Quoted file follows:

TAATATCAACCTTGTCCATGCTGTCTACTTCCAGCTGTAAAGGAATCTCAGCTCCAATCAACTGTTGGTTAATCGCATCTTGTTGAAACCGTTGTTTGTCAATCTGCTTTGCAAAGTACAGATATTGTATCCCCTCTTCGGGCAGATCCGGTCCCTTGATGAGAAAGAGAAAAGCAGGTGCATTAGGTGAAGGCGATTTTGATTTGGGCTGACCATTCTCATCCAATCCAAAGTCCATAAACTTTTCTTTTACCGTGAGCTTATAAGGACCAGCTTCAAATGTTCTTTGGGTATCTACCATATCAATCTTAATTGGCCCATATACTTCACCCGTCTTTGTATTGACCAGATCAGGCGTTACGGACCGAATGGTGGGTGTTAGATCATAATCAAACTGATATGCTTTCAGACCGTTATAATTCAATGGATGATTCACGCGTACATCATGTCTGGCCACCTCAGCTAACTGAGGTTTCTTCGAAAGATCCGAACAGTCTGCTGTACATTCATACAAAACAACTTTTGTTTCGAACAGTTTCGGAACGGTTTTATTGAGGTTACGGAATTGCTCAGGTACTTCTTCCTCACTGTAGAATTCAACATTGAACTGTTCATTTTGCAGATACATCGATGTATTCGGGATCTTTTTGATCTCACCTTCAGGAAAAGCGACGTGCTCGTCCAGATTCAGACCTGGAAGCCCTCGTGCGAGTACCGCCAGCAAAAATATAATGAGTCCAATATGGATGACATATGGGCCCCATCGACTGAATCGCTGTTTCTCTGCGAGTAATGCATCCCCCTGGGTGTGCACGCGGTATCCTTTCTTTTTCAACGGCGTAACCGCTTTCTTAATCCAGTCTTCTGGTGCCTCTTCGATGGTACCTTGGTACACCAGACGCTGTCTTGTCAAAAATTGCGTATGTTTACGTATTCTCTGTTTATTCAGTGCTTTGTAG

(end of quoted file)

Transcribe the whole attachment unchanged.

TAATATCAACCTTGTCCATGCTGTCTACTTCCAGCTGTAAAGGAATCTCAGCTCCAATCAACTGTTGGTTAATCGCATCTTGTTGAAACCGTTGTTTGTCAATCTGCTTTGCAAAGTACAGATATTGTATCCCCTCTTCGGGCAGATCCGGTCCCTTGATGAGAAAGAGAAAAGCAGGTGCATTAGGTGAAGGCGATTTTGATTTGGGCTGACCATTCTCATCCAATCCAAAGTCCATAAACTTTTCTTTTACCGTGAGCTTATAAGGACCAGCTTCAAATGTTCTTTGGGTATCTACCATATCAATCTTAATTGGCCCATATACTTCACCCGTCTTTGTATTGACCAGATCAGGCGTTACGGACCGAATGGTGGGTGTTAGATCATAATCAAACTGATATGCTTTCAGACCGTTATAATTCAATGGATGATTCACGCGTACATCATGTCTGGCCACCTCAGCTAACTGAGGTTTCTTCGAAAGATCCGAACAGTCTGCTGTACATTCATACAAAACAACTTTTGTTTCGAACAGTTTCGGAACGGTTTTATTGAGGTTACGGAATTGCTCAGGTACTTCTTCCTCACTGTAGAATTCAACATTGAACTGTTCATTTTGCAGATACATCGATGTATTCGGGATCTTTTTGATCTCACCTTCAGGAAAAGCGACGTGCTCGTCCAGATTCAGACCTGGAAGCCCTCGTGCGAGTACCGCCAGCAAAAATATAATGAGTCCAATATGGATGACATATGGGCCCCATCGACTGAATCGCTGTTTCTCTGCGAGTAATGCATCCCCCTGGGTGTGCACGCGGTATCCTTTCTTTTTCAACGGCGTAACCGCTTTCTTAATCCAGTCTTCTGGTGCCTCTTCGATGGTACCTTGGTACACCAGACGCTGTCTTGTCAAAAATTGCGTATGTTTACGTATTCTCTGTTTATTCAGTGCTTTGTAG